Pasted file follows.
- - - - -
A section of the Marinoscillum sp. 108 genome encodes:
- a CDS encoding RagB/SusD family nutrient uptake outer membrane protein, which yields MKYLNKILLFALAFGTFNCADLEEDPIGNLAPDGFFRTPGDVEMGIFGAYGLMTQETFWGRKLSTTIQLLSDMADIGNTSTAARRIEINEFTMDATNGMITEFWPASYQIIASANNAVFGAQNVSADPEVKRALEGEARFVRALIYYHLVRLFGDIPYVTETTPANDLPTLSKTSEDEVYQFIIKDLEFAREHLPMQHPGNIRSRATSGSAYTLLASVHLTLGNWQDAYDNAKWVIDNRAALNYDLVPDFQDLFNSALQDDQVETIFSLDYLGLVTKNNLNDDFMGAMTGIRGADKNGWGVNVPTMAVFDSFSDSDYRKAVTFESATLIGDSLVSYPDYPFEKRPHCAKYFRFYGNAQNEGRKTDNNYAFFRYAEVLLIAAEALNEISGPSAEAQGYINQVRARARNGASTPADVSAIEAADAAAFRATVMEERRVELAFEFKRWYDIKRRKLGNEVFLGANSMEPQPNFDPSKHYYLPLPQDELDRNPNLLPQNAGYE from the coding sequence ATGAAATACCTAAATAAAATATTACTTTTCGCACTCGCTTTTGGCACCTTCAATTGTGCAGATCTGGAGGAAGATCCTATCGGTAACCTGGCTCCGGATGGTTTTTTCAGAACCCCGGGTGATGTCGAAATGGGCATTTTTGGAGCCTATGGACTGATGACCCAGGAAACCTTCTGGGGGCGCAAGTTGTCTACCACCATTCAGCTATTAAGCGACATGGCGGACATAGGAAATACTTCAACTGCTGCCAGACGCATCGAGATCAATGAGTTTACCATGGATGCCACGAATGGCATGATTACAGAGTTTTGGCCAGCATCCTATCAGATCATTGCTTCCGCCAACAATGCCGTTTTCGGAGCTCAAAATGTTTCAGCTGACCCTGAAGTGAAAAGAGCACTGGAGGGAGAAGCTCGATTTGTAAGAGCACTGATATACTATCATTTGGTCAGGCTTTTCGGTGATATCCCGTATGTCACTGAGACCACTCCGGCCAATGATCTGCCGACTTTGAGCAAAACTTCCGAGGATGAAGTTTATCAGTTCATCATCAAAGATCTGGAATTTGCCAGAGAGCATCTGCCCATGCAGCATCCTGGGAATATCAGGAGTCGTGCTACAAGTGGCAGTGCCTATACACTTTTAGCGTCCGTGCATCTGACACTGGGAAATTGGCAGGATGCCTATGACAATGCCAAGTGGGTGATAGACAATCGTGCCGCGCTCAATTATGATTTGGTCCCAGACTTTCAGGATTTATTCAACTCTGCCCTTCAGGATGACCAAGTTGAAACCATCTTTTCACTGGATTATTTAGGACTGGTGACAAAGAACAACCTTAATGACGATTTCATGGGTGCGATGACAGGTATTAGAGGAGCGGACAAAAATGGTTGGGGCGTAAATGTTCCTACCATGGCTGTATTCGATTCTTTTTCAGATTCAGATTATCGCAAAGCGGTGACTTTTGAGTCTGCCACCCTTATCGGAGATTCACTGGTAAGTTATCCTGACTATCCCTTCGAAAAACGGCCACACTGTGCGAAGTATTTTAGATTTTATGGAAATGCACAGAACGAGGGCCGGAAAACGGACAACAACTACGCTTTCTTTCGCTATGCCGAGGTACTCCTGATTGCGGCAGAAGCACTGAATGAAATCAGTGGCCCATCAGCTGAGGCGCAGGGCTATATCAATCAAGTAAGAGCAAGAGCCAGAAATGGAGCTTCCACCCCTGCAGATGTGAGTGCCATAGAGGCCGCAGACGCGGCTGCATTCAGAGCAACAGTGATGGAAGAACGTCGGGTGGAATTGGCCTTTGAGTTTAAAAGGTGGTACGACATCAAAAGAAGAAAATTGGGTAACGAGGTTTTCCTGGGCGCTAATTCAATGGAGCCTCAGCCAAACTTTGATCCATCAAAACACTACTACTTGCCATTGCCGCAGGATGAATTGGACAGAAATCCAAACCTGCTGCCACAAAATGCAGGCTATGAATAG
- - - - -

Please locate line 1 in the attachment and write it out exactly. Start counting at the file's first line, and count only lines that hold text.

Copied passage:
A section of the Marinoscillum sp. 108 genome encodes: